This summer, help archaeologists excavate the Hellenistic and Roman site of Hippos (Aramaic Sussita) in northern Israel. Impressively situated on a high spur overlooking the eastern shore of the Sea of Galilee, Hippos was founded in the mid-second century BCE as one of the ten Decapolis cities. In these cities, where the local population came to fully embrace Greek life and culture, Hellenistic values dominated nearly every aspect of civic and private life, including architecture, religion, literature, and sport. Even after the Roman general Pompey established Roman control over the region in 63 BCE, the Decapolis cities retained their Hellenized traditions for several hundred years.
At Hippos, archaeologists have uncovered the extraordinary remains of a large, well-planned Greco-Roman city, complete with a main colonnaded street (the decumanus maximus), a broad rectangular-shaped forum, Roman fortifications, luxurious public baths, and major temples dating to both the Hellenistic and Roman periods. More recently, excavations have brought to light the Roman-period odeon, a Roman basilica, as well as the remains of at least seven different churches built on the site during the Byzantine period.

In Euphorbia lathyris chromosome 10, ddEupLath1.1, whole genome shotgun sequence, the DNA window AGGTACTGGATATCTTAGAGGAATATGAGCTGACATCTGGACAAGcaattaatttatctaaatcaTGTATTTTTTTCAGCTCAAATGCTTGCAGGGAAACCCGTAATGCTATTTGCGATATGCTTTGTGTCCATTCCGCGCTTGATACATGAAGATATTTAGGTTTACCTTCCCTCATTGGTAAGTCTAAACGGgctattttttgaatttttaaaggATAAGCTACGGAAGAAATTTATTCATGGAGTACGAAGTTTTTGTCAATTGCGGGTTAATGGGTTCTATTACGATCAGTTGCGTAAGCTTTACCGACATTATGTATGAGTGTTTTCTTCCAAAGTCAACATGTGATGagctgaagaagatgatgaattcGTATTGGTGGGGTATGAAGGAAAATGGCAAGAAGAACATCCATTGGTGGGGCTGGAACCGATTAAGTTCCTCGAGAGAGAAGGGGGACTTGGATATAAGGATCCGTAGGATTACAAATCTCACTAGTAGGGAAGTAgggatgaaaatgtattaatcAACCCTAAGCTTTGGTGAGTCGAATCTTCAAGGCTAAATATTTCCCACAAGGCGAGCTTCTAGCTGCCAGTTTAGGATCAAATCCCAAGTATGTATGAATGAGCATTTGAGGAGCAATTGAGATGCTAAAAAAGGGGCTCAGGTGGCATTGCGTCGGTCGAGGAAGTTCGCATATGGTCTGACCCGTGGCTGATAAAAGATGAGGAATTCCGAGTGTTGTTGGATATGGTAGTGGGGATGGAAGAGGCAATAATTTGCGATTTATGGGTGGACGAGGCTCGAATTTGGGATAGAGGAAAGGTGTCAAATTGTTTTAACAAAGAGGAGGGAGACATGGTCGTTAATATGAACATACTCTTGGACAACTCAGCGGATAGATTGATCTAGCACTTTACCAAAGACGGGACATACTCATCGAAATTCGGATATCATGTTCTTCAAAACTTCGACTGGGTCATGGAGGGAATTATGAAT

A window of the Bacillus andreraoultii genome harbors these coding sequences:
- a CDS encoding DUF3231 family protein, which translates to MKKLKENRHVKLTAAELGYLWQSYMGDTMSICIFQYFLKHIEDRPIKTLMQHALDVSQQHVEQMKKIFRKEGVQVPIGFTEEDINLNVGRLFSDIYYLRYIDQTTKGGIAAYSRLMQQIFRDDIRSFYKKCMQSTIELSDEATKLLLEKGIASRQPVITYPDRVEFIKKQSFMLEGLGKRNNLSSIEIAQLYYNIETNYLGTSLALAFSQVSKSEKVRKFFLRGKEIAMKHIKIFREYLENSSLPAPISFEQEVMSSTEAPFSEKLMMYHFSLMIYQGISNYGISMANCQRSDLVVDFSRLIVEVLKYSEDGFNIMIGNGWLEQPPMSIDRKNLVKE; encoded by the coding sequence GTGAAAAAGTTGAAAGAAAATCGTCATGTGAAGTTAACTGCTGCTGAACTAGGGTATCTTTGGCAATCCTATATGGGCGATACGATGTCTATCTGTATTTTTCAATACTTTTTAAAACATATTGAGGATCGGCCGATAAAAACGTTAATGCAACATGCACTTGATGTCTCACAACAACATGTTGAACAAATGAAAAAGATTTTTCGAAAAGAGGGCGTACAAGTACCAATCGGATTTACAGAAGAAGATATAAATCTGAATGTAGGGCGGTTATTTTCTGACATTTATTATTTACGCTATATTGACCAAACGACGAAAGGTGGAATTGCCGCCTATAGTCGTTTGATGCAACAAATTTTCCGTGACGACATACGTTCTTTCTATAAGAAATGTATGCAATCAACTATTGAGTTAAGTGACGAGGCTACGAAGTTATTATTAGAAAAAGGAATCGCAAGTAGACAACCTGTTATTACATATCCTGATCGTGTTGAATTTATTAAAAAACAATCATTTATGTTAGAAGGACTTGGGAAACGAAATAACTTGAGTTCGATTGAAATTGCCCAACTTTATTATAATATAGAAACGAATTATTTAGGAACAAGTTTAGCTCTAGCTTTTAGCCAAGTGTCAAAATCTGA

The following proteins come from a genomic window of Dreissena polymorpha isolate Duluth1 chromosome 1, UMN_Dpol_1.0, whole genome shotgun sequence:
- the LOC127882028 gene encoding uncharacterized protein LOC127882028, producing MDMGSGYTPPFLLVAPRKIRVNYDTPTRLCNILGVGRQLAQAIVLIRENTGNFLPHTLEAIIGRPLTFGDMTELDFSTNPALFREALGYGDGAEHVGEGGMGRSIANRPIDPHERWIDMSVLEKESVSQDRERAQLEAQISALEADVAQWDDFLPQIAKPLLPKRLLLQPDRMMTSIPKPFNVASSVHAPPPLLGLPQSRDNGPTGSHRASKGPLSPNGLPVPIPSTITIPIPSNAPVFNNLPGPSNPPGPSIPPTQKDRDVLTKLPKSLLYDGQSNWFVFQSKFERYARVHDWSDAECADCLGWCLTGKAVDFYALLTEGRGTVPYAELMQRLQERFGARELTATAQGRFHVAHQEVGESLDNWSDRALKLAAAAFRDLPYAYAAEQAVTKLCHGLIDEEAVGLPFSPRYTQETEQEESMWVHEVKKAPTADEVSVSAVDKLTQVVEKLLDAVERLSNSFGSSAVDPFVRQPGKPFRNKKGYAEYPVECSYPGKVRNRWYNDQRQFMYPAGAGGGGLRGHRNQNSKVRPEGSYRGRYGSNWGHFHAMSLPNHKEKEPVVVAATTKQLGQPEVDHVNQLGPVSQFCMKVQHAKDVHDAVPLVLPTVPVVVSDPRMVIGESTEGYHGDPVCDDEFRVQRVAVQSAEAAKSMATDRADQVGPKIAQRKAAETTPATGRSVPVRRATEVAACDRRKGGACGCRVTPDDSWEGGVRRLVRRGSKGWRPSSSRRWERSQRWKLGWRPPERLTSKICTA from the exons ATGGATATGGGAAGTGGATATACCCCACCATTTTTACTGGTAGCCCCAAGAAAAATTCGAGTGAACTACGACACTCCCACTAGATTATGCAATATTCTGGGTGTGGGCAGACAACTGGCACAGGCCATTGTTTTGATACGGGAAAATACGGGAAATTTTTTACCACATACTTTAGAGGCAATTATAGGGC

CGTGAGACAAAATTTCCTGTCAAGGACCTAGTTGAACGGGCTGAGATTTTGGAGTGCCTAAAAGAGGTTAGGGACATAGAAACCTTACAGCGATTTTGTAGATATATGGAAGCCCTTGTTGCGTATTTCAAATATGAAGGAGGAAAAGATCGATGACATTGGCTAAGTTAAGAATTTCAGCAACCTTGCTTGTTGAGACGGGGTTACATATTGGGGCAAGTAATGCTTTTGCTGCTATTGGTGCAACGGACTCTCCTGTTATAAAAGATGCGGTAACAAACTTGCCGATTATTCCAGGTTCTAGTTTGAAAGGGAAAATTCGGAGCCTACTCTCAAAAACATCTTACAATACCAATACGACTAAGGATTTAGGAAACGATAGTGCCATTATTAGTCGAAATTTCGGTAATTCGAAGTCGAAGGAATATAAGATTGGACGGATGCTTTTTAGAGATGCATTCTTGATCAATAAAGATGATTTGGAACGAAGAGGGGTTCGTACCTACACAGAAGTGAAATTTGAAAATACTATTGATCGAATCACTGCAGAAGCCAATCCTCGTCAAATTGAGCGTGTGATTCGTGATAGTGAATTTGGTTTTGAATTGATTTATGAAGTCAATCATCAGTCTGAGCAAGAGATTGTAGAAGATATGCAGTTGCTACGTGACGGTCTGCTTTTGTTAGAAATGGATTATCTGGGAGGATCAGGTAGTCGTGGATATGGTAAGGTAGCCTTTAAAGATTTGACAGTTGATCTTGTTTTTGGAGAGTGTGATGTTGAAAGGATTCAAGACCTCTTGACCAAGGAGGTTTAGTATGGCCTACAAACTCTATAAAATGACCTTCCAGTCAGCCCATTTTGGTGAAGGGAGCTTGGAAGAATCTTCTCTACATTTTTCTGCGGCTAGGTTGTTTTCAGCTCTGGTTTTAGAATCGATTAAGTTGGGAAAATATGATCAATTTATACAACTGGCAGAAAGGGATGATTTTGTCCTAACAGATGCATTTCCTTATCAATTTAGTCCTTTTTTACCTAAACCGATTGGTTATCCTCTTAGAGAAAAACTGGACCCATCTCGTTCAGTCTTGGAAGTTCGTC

In the 2024 season, the team will continue exploring the segment of a cardio (main street) and its surrounding neighborhood with mosaics and plaster installations, and the Roman-period theater.
Sea of Galilee, Northern Israel
June 30 – July 25, 2024
Thursday, May 2, 2024
8 credits are available through the Center for Field Sciences for $4600.
Volunteers will be lodged in the hostel of Kibbutz Ein Gev, on the shore of the Sea of Galilee, about a 5-minute drive from the site. The kibbutz is a 20-minute drive from Tiberias and a one-hour drive from Haifa. There are 2-4 occupants in each room with shared facilities. It is possible to arrange a single room for an extra fee (ask us in advance) with shared facilities. All rooms are air-conditioned and have wi-fi access. Linens and towels are provided. Free-of-charge collective laundry services are available once a week.
Michael Eisenberg: University of Haifa and the German Protestant Institute of Archaeology
Arleta Kowalewska: University of Haifa